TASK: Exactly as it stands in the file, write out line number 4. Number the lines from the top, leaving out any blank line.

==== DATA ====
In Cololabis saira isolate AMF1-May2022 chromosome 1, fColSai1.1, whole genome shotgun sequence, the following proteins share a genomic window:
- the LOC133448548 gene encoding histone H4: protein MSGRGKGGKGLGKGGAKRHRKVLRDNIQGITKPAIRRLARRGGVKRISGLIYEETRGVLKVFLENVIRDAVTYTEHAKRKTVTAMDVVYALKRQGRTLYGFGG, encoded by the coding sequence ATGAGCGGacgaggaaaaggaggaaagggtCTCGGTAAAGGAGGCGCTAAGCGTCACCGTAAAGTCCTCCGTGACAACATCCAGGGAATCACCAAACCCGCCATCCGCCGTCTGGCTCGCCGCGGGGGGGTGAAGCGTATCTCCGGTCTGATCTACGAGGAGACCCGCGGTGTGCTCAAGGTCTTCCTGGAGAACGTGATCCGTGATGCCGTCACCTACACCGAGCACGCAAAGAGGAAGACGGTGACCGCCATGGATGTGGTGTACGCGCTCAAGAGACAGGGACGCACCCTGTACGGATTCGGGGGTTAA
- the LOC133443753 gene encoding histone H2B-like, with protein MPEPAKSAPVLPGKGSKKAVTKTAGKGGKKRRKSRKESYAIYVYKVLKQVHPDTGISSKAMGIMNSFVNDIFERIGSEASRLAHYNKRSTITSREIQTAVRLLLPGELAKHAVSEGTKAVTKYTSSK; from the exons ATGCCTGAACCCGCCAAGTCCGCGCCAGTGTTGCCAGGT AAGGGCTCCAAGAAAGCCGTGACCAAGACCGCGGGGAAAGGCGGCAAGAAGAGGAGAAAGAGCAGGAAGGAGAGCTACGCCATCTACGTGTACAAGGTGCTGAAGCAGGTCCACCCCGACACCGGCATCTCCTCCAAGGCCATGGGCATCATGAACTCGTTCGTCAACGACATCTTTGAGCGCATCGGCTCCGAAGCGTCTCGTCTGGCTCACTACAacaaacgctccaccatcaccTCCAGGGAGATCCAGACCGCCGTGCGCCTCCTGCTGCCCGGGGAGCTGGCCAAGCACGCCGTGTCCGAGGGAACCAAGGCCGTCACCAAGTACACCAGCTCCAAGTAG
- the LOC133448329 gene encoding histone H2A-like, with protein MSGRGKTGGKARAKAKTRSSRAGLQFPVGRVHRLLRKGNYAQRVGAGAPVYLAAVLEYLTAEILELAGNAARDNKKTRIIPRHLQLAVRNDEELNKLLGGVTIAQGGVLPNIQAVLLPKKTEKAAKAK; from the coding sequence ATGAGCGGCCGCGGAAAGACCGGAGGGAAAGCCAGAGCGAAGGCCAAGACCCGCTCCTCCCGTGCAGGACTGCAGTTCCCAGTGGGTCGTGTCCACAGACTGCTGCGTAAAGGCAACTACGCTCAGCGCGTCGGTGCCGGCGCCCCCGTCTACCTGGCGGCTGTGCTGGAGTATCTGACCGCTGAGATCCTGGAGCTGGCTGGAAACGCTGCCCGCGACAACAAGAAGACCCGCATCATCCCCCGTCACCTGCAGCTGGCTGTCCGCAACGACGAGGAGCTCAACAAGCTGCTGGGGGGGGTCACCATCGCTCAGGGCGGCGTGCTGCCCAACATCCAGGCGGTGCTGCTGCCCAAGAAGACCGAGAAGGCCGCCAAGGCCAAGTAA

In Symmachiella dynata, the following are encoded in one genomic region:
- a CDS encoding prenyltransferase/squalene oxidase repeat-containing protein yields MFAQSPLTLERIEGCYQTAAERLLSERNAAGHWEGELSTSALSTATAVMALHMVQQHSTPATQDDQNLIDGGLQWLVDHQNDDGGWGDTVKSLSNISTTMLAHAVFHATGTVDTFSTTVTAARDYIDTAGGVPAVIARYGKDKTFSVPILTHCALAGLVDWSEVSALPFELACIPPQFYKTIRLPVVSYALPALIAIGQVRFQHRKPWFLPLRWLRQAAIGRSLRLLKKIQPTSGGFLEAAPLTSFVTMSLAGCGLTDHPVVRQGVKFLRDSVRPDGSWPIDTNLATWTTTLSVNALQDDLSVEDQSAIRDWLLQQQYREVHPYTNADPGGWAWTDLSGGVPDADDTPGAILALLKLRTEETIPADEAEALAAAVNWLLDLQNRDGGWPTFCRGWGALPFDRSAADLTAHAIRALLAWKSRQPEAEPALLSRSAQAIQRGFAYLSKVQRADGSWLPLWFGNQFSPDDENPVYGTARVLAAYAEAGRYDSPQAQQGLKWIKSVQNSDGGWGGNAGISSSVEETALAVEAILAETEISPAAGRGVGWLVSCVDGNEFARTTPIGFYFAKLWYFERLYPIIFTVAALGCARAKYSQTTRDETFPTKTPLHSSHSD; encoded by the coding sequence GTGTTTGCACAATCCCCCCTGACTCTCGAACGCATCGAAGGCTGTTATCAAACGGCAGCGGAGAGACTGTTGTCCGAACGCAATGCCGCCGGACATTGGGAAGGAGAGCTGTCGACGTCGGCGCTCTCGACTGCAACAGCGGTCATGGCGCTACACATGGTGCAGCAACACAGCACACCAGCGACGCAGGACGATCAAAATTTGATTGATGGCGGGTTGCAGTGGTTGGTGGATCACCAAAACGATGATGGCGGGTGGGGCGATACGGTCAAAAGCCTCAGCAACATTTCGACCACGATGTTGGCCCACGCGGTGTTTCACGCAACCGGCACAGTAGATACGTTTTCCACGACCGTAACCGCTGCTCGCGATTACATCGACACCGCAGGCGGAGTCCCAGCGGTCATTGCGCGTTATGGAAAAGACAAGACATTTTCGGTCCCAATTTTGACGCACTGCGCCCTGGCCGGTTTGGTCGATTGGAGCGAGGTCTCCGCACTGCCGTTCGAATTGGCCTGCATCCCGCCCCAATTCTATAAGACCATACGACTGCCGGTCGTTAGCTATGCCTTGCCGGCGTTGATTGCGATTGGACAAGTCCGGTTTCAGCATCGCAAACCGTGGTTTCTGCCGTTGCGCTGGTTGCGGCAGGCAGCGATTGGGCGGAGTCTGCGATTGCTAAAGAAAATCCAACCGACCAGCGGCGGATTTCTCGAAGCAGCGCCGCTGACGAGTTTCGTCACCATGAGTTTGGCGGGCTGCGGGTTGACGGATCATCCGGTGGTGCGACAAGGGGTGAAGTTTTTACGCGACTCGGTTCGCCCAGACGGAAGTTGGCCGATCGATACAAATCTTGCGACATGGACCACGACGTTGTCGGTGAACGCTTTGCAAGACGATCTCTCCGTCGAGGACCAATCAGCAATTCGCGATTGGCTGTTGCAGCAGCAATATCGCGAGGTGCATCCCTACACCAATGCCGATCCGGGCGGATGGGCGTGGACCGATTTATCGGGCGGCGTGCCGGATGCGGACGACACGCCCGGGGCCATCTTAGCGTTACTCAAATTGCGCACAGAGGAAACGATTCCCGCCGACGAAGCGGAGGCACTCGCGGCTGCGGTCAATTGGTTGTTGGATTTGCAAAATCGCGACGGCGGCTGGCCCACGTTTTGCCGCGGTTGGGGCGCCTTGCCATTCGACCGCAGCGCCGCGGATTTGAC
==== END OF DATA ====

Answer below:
- the LOC133448329 gene encoding histone H2A-like, with protein MSGRGKTGGKARAKAKTRSSRAGLQFPVGRVHRLLRKGNYAQRVGAGAPVYLAAVLEYLTAEILELAGNAARDNKKTRIIPRHLQLAVRNDEELNKLLGGVTIAQGGVLPNIQAVLLPKKTEKAAKAK; from the coding sequence ATGAGCGGCCGCGGAAAGACCGGAGGGAAAGCCAGAGCGAAGGCCAAGACCCGCTCCTCCCGTGCAGGACTGCAGTTCCCAGTGGGTCGTGTCCACAGACTGCTGCGTAAAGGCAACTACGCTCAGCGCGTCGGTGCCGGCGCCCCCGTCTACCTGGCGGCTGTGCTGGAGTATCTGACCGCTGAGATCCTGGAGCTGGCTGGAAACGCTGCCCGCGACAACAAGAAGACCCGCATCATCCCCCGTCACCTGCAGCTGGCTGTCCGCAACGACGAGGAGCTCAACAAGCTGCTGGGGGGGGTCACCATCGCTCAGGGCGGCGTGCTGCCCAACATCCAGGCGGTGCTGCTGCCCAAGAAGACCGAGAAGGCCGCCAAGGCCAAGTAA